21 Moorfields lies at the northern edge of the City of London where developers Landsec are creating a 469,000 sq. ft, 17-storey office development as the new UK headquarters for Deutsche Bank, along with high quality retail space. In order to deliver this flagship development on one of the most complex sites in London an industry first foundation solution was required, which involved piling through Moorgate station.
The site straddles the Moorgate Tube station serving the Circle/Metropolitan line, the City extension branch of Thameslink as well as the western entrance to the Liverpool Street Crossrail station. The massive Crossrail engineering works would be taking place at the same time. On top of this it was crucial that the stations remained fully operational for the duration of the project.
Site constraints restricted the foundations to 15 permanent piles. The project was seen as high-risk in that there was no precedent for such load bearing on so few piled foundations. There was zero margin for error, and any defective work would have resulted in a project re-design, delay and additional costs. It required a highly integrated and collaborative way of working to ensure successful delivery – with Landsec, our customer Mace, engineer Robert Bird Group and specialist sub-consultant Geotechnical Consulting Group.
Working above a live underground station presented a number of challenges. The 120t piling rig was transported and lifted into the site using a specialist self-propelled modular transporter (SPMT), manoeuvring through narrow streets, and delivering the rig to the temporary steel working platform 2m above street level. Three elements were key to the scheme:
- High load-bearing piles – the foundations scheme comprised eleven 2.4m diameter bearing piles, four 1.8m diameter bearing piles and one 1.2m diameter sacrificial test pile. A 200t test frame was constructed above the test and reaction piles in order to achieve the required 50MN maximum test load, believed to be the maximum top-down static load ever applied to a pile in the UK. The test pile and reaction piles were equipped with fibre optics and strain gauges at multiple levels. All piles were 58-60m deep, constructed under bentonite and base grouted post-construction.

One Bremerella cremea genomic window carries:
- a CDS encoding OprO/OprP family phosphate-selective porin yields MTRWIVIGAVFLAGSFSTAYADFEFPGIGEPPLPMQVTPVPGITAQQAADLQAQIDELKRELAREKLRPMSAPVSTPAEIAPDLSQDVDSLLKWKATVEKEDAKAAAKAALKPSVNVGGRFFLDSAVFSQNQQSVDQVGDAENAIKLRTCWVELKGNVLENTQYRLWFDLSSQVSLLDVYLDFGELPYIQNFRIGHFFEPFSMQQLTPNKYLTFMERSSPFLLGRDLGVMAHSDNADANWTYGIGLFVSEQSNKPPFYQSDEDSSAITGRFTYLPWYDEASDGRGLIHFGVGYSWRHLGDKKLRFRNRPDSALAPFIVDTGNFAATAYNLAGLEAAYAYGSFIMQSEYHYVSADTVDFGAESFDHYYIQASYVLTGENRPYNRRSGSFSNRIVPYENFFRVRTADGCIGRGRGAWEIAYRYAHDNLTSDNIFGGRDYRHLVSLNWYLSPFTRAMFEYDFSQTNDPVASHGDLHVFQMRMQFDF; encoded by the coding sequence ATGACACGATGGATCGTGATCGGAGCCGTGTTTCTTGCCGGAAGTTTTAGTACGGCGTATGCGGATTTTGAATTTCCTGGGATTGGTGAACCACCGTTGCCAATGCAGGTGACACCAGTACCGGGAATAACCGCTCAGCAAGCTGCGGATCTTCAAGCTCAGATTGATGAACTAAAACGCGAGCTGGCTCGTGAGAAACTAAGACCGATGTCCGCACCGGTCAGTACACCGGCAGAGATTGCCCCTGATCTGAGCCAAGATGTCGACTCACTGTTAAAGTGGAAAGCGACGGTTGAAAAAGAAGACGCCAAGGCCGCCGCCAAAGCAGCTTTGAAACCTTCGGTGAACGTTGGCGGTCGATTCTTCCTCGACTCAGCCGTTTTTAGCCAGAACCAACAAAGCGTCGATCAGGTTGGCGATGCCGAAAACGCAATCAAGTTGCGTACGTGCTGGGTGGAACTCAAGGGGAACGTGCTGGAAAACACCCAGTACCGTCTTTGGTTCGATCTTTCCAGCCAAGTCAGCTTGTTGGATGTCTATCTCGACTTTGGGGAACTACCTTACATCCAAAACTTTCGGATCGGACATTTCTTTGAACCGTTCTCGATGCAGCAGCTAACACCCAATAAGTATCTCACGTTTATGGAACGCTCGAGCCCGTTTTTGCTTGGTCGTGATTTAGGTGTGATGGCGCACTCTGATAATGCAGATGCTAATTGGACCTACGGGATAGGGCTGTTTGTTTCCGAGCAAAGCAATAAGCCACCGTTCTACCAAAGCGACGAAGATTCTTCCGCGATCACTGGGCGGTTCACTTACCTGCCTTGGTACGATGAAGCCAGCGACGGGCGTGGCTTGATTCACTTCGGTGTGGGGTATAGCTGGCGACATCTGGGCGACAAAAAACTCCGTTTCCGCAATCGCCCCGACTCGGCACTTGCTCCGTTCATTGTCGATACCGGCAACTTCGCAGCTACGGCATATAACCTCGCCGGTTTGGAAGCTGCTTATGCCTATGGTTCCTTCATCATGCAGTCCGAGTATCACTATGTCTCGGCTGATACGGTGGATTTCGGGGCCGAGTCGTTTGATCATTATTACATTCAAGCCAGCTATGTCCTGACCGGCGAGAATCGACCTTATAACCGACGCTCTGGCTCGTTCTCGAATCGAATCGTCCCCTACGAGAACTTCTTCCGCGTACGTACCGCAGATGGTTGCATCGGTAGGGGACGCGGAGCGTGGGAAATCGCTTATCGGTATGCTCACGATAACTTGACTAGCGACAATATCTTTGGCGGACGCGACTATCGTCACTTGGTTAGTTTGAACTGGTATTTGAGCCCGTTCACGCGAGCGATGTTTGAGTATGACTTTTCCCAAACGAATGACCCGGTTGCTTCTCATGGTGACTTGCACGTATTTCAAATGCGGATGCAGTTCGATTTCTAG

- Fibre Optic pile monitoring – we installed Cementation’s patented system of thermal integrity testing (CemOptic) cable. This uses distributed fibre optic sensing (DFOS) to monitor heat produced by the concrete as it hydrates, enabling the team to assess the integrity of the concrete. In total, over 14km of fibre optic cable was installed. This will allow ongoing measurement of each pile during the life of the structure providing an unprecedented understanding of its ongoing performance.
- Innovative spoil removal – all spoil had to be removed using a purpose-built spin off skip, which prevented loose material from falling onto the retained deck (the Moorgate underground station roof). In addition to this any excess bentonite produced during the concreting operation had to be removed from the bore without overflowing into the station. To achieve this a bailing tool was designed which attached to the piling rig.
Our collaborative and innovative approach enabled this unprecedented project to be successfully completed, two months ahead of schedule and on budget. Such ground-breaking work has never been undertaken before in the UK and has the potential to significantly influence the industry’s understanding of pile behaviour and design. This achievement was recognised by both our customer and industry.
Mark Jackson, Associate Director at Mace said: “From Cementation’s first involvement at the very early stages of design, their team have been very cooperative and professional in their approach to the project. It was a very high-risk project with only 15 permanent piles designed to provide the foundations of the future main build. Despite the high-risk nature of the project, Cementation successfully planned, managed and mitigated the risks throughout. Their collaborative and innovative approach with the whole 21 Moorfields project team enabled their works to be successfully delivered and completed two months early on site.”
The success of the project has led to industry recognition, being named UK Geotechnical Team of the Year and collecting the award for Technical Excellence at the 2019 Ground Engineering Awards. In 2020, the team were awarded the prestigious Ground Engineering Fleming Award. Judges said the team, “pushed the boundaries of design and construction practices to deliver an industry first foundation solution.”